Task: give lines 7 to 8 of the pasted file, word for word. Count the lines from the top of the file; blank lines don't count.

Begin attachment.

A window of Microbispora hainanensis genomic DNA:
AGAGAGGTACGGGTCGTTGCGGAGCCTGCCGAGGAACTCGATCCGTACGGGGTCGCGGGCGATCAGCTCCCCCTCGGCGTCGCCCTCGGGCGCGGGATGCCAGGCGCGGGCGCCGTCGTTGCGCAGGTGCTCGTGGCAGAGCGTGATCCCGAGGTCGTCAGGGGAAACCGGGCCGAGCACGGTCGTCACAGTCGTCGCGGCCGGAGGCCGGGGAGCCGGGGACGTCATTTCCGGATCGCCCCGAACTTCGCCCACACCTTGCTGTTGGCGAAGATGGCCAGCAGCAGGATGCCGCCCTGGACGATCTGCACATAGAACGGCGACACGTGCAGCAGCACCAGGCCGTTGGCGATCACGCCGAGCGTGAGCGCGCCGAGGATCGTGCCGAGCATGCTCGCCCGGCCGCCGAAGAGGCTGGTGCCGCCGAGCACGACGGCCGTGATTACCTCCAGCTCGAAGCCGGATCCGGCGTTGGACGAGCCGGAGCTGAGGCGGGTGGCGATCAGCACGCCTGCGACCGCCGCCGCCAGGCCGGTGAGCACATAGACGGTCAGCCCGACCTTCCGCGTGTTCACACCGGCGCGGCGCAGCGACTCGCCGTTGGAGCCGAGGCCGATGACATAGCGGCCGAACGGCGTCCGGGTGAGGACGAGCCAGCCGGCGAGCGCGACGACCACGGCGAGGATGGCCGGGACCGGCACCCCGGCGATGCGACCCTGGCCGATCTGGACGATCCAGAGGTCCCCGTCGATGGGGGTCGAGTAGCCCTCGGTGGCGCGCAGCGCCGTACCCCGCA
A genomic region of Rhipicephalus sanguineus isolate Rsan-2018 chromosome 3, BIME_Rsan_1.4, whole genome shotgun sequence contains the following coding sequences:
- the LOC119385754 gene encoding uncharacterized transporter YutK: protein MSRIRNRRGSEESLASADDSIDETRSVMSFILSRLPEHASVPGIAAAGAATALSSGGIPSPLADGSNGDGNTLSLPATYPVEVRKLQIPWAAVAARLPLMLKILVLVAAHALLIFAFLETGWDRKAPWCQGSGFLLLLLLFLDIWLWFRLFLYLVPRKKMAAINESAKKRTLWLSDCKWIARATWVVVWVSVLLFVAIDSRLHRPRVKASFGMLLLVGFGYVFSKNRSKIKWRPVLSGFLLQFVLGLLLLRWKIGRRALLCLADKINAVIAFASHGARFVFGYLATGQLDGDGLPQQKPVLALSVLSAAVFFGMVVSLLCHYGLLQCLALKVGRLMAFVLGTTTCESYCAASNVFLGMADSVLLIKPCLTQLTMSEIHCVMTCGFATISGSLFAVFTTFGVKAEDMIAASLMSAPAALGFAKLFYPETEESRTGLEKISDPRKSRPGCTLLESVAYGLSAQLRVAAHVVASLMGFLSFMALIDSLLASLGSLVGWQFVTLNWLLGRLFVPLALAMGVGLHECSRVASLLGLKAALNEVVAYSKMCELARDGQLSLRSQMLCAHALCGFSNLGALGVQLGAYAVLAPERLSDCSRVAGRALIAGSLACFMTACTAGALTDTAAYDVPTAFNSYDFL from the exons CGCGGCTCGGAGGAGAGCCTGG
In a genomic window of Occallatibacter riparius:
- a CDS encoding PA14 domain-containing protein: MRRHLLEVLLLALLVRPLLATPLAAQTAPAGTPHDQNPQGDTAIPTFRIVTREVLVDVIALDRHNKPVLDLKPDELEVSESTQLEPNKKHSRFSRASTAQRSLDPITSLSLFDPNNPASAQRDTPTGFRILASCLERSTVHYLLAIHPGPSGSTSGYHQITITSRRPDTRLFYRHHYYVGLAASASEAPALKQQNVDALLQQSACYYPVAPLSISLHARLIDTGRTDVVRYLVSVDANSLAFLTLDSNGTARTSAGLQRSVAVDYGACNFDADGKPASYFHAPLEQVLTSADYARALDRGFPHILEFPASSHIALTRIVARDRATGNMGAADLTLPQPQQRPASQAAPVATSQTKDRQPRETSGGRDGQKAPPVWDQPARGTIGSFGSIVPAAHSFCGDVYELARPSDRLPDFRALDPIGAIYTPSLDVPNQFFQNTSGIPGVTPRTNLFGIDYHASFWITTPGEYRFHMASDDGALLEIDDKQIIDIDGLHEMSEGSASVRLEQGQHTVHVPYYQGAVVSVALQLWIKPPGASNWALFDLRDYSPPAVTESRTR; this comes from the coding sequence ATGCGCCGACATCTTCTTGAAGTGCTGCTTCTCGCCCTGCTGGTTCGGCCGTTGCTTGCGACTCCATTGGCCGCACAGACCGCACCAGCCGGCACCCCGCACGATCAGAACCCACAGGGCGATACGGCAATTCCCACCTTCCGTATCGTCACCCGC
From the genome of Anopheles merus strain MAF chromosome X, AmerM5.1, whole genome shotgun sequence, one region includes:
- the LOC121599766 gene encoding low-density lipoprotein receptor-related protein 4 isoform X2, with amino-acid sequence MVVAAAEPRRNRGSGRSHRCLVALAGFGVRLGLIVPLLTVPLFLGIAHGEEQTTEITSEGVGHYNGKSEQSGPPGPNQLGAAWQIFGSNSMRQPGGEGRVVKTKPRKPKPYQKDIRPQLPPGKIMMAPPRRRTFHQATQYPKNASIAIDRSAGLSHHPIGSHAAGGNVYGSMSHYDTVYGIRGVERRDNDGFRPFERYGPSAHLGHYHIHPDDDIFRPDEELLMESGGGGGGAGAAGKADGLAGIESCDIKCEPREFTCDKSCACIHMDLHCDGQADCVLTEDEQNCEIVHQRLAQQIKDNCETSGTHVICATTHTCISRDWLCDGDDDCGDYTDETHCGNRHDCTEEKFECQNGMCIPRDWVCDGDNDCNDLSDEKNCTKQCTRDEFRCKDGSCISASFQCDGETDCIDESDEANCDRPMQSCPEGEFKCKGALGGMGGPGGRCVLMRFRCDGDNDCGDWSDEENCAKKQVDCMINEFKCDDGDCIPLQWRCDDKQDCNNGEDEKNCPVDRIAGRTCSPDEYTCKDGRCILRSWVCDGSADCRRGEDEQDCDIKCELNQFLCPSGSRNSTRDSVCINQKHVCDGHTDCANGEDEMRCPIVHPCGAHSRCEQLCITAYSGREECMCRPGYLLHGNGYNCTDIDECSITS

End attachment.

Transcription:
From the genome of Anopheles merus strain MAF chromosome X, AmerM5.1, whole genome shotgun sequence, one region includes:
- the LOC121599766 gene encoding low-density lipoprotein receptor-related protein 4 isoform X2, with amino-acid sequence MVVAAAEPRRNRGSGRSHRCLVALAGFGVRLGLIVPLLTVPLFLGIAHGEEQTTEITSEGVGHYNGKSEQSGPPGPNQLGAAWQIFGSNSMRQPGGEGRVVKTKPRKPKPYQKDIRPQLPPGKIMMAPPRRRTFHQATQYPKNASIAIDRSAGLSHHPIGSHAAGGNVYGSMSHYDTVYGIRGVERRDNDGFRPFERYGPSAHLGHYHIHPDDDIFRPDEELLMESGGGGGGAGAAGKADGLAGIESCDIKCEPREFTCDKSCACIHMDLHCDGQADCVLTEDEQNCEIVHQRLAQQIKDNCETSGTHVICATTHTCISRDWLCDGDDDCGDYTDETHCGNRHDCTEEKFECQNGMCIPRDWVCDGDNDCNDLSDEKNCTKQCTRDEFRCKDGSCISASFQCDGETDCIDESDEANCDRPMQSCPEGEFKCKGALGGMGGPGGRCVLMRFRCDGDNDCGDWSDEENCAKKQVDCMINEFKCDDGDCIPLQWRCDDKQDCNNGEDEKNCPVDRIAGRTCSPDEYTCKDGRCILRSWVCDGSADCRRGEDEQDCDIKCELNQFLCPSGSRNSTRDSVCINQKHVCDGHTDCANGEDEMRCPIVHPCGAHSRCEQLCITAYSGREECMCRPGYLLHGNGYNCTDIDECSITS